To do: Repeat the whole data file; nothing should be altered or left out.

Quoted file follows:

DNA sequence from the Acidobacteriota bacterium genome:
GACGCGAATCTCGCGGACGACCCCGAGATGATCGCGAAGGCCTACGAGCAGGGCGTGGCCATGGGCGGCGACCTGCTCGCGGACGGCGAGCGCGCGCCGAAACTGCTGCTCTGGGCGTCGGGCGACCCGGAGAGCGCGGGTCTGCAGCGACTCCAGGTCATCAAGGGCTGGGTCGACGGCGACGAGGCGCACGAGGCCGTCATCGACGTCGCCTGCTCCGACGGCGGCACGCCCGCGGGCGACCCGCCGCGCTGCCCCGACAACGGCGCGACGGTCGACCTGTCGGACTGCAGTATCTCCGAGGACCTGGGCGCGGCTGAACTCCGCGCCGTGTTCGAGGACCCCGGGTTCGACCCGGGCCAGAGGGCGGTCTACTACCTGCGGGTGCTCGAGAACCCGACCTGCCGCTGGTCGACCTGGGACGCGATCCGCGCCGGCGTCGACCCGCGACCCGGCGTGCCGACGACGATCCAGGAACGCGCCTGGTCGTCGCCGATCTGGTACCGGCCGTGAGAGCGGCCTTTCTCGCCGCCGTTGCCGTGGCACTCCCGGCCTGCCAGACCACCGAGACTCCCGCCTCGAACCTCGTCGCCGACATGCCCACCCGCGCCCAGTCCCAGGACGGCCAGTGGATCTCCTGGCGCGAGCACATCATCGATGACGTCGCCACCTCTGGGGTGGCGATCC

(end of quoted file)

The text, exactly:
DNA sequence from the Acidobacteriota bacterium genome:
GACGCGAATCTCGCGGACGACCCCGAGATGATCGCGAAGGCCTACGAGCAGGGCGTGGCCATGGGCGGCGACCTGCTCGCGGACGGCGAGCGCGCGCCGAAACTGCTGCTCTGGGCGTCGGGCGACCCGGAGAGCGCGGGTCTGCAGCGACTCCAGGTCATCAAGGGCTGGGTCGACGGCGACGAGGCGCACGAGGCCGTCATCGACGTCGCCTGCTCCGACGGCGGCACGCCCGCGGGCGACCCGCCGCGCTGCCCCGACAACGGCGCGACGGTCGACCTGTCGGACTGCAGTATCTCCGAGGACCTGGGCGCGGCTGAACTCCGCGCCGTGTTCGAGGACCCCGGGTTCGACCCGGGCCAGAGGGCGGTCTACTACCTGCGGGTGCTCGAGAACCCGACCTGCCGCTGGTCGACCTGGGACGCGATCCGCGCCGGCGTCGACCCGCGACCCGGCGTGCCGACGACGATCCAGGAACGCGCCTGGTCGTCGCCGATCTGGTACCGGCCGTGAGAGCGGCCTTTCTCGCCGCCGTTGCCGTGGCACTCCCGGCCTGCCAGACCACCGAGACTCCCGCCTCGAACCTCGTCGCCGACATGCCCACCCGCGCCCAGTCCCAGGACGGCCAGTGGATCTCCTGGCGCGAGCACATCATCGATGACGTCGCCACCTCTGGGGTGGCGATCC